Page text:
Board for planned school in Nolensville making progress

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The Board of Trustees for the planned St. Michael Academy in Nolensville is making progress toward the start of construction. 

“There were a lot of structural things we needed to get in place,” said Greg Sandfort, the president of the board of trustees. “Now that we have them in place, we can really move forward.” 

In February 2020, the Diocese of Nashville bought a 166-acre horse farm on Nolensville Road as the site for a new parish and school. Mother Teresa Church has been established, with parishioners celebrating weekend Masses at Nolensville Elementary School. 

Also planned for the site is St. Michael Academy, which will eventually be a pre-kindergarten through 12th grade school. 

“We have a growing, thriving Catholic community here in Middle Tennessee, and that’s a bit unusual as you look around the country,” said Sandfort, the retired chief executive officer of Tractor Supply Company and a parishioner at Holy Family Church in Brentwood. 

“I’m not too sure there are many dioceses throughout the country looking to build new schools and new churches,” he said. “We’re fortunate here to have that opportunity. 

“We have a growing Catholic community and we need to feed it,” Sandfort said. “The way to feed it is to build a church and school.” 

The site will be developed in three phases, he explained. 

The first phase will include construction of a school for grades pre-kindergarten through eighth grade. Once the school building is complete, the parish will be able to use that facility for Masses. 

The board, with the help of the Meitler consulting firm, is still trying to determine how many grades to have when the school opens. Findings from the Meitler Feasibility Report suggested the school open with pre-kindergarten and kindergarten. The board will continue to evaluate those plans as well as growth in the area. The level of interest from families who want to send their children to St. Michael will also be a factor in determining how many grades to offer at the start, Sandfort said. 

Once the school is open, additional grades will be added each year as it fills over time, he said. 

Phase two will be the construction of a church for Mother Teresa Parish, which will be led by Pastor Father Anthony Stewart and parish council once the parish is better established, and phase three will include construction of the high school.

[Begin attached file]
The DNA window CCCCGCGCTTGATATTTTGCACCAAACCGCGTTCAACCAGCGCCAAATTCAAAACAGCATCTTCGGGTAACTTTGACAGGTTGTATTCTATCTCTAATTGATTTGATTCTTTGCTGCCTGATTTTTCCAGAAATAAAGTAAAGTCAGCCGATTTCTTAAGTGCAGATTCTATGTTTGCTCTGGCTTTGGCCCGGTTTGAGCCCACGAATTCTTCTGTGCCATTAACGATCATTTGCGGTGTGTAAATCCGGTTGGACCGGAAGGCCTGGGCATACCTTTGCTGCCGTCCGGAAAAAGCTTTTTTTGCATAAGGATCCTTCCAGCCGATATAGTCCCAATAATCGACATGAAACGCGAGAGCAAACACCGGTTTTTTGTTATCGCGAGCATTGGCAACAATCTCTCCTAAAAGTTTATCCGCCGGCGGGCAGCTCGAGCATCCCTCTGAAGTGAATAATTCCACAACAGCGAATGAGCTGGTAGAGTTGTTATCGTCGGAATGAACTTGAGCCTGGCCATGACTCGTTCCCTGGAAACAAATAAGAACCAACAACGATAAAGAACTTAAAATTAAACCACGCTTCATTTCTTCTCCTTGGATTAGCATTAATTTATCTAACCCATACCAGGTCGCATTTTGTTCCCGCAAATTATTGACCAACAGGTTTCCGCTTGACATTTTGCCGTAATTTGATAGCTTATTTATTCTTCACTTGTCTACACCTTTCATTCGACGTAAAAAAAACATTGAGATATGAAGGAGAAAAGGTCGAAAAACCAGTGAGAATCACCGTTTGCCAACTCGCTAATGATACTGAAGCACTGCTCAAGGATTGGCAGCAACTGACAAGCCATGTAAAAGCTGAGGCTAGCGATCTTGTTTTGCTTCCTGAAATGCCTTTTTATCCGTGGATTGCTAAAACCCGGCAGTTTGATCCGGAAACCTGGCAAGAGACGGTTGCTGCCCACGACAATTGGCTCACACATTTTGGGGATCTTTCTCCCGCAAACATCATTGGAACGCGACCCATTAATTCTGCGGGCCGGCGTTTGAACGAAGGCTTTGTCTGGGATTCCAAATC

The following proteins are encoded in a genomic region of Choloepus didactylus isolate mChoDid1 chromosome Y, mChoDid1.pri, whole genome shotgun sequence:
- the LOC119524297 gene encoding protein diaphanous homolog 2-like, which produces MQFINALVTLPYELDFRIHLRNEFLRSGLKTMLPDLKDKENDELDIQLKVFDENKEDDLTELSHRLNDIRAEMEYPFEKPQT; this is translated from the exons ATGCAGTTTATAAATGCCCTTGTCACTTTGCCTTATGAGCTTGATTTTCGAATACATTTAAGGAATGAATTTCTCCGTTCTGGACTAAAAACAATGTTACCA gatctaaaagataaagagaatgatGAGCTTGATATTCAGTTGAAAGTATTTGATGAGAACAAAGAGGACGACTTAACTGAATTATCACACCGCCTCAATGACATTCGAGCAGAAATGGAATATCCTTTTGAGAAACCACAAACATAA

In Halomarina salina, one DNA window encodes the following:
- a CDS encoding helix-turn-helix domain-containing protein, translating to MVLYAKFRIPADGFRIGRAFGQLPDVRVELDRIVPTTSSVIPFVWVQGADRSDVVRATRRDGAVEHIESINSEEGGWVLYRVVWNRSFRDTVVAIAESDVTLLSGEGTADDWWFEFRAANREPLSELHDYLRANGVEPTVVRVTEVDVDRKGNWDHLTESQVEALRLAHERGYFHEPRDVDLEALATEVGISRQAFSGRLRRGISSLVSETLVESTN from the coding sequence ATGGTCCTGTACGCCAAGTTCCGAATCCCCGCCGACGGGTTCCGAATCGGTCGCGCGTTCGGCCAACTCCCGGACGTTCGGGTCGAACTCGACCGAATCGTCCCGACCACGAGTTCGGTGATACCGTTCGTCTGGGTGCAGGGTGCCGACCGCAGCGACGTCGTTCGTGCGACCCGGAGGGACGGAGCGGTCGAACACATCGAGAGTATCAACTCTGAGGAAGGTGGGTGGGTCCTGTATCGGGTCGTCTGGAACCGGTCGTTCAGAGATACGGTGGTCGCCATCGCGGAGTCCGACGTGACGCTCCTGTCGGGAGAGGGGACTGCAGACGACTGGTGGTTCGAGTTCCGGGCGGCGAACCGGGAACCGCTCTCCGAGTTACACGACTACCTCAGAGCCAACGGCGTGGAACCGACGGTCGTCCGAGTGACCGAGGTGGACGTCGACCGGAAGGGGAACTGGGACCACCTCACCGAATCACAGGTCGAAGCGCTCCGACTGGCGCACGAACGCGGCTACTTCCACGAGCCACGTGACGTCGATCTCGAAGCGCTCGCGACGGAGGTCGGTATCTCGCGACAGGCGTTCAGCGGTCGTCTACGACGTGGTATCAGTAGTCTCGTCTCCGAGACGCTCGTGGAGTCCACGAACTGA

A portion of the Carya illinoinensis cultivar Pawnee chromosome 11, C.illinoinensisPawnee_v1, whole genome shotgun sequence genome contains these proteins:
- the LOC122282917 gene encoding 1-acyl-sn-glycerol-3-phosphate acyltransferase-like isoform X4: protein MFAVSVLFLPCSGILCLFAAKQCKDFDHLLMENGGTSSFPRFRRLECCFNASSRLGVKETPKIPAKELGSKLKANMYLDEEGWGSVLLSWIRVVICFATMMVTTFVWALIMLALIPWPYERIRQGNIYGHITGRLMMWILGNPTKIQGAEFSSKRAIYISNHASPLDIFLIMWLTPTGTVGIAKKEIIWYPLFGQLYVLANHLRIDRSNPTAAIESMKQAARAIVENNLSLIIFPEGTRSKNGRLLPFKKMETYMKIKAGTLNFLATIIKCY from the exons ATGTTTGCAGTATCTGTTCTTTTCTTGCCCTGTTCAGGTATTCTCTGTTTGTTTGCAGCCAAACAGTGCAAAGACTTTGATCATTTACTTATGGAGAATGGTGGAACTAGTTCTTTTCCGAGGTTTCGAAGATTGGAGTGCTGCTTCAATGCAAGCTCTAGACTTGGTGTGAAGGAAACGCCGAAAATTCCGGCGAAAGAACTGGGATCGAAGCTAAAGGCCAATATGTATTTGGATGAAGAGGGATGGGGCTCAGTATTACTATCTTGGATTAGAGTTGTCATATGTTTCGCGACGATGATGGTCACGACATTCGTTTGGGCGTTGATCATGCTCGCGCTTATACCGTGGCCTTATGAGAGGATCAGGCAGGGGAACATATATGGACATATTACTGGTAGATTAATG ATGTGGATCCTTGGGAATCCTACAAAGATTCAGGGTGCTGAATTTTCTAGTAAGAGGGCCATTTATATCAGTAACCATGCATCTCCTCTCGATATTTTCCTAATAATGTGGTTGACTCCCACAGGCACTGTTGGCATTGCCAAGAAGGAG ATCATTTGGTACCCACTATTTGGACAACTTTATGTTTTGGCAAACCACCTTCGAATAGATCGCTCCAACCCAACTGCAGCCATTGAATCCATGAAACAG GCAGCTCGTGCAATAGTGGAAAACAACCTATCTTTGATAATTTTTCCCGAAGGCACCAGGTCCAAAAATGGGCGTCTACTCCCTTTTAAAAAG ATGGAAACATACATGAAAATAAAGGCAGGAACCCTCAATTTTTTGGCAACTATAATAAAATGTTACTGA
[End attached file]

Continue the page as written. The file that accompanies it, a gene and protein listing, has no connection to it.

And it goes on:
“We’re probably looking at a time frame of 10 years to build the project out, maybe longer,” Sandfort said. But the board hopes to have Williamson County’s approval for the phase one plans by the end of the year, so construction can begin next March. 

Phase one will include preparing the site for the phases to come later. “So we don’t spend money twice, we’ll have some of the foundational things done first,” such as utilities and grading for roads and other buildings on the site, Sandfort said. 

By the time phase one is complete, Sandfort said, “you’ll have a sense of where everything will be.” 

“The most exciting thing for me is when we see the foundation being laid and things coming out of the ground,” Sandfort said. “That’s when people will get excited.” 

As the board moves forward with the construction plans, it is also making plans for the school and the academic program that will be offered. 

The goal, Sandfort said, is to “build a school that we can be proud of, that can have lasting value.” 

“It will be one of the best grade schools out there in Williamson County,” Sandfort said. “I think it’s going to be something special.” 

Much of the work on developing a vision for the project was already done by others before he joined the board earlier this year, Sandfort said. He and the rest of the board are working well together. 

“I feel incredibly fortunate that we have a board of trustees who are willing to really help,” Sandfort said. “Everyone is contributing” and bringing fresh ideas to the discussion, he added. 

Besides Sandfort, other board members include: Honorary Chair Michael Nacarato; Vice President Julie West; Secretary Rebecca Hammel, who is the diocesan Superintendent of Schools; Treasurer Bill Whalen, the Chief Financial Officer of the diocese; Ex-Officio member Brian Cooper, the Chancellor and Chief Operating Officer of the diocese; Father Joe McMahon, pastor of Holy Family Church; Father Anthony Stewart, pastor of Mother Teresa Church; Father Jerry Strange, pastor of Church of the Nativity in Thompson’s Station; Sister Mary Elizabeth, O.P., principal of St. Henry School; Betty Lou Burnett; Fran Bedard; Clay Teter; and George Sasser. 

“I’m thrilled about the group that we have,” Sandfort said of the board members. 

Sandfort asked for the community’s patience and support.  

“It’s a large project and we need tremendous support from the Catholic community in Nashville to pull this off,” particularly financial support, Sandfort said.  

“There’s going to have to be a little patience,” he said. “Everybody would like to have this up and running tomorrow, but that’s not possible. 

“This is a journey,” he added. “It’s like running a marathon.” 

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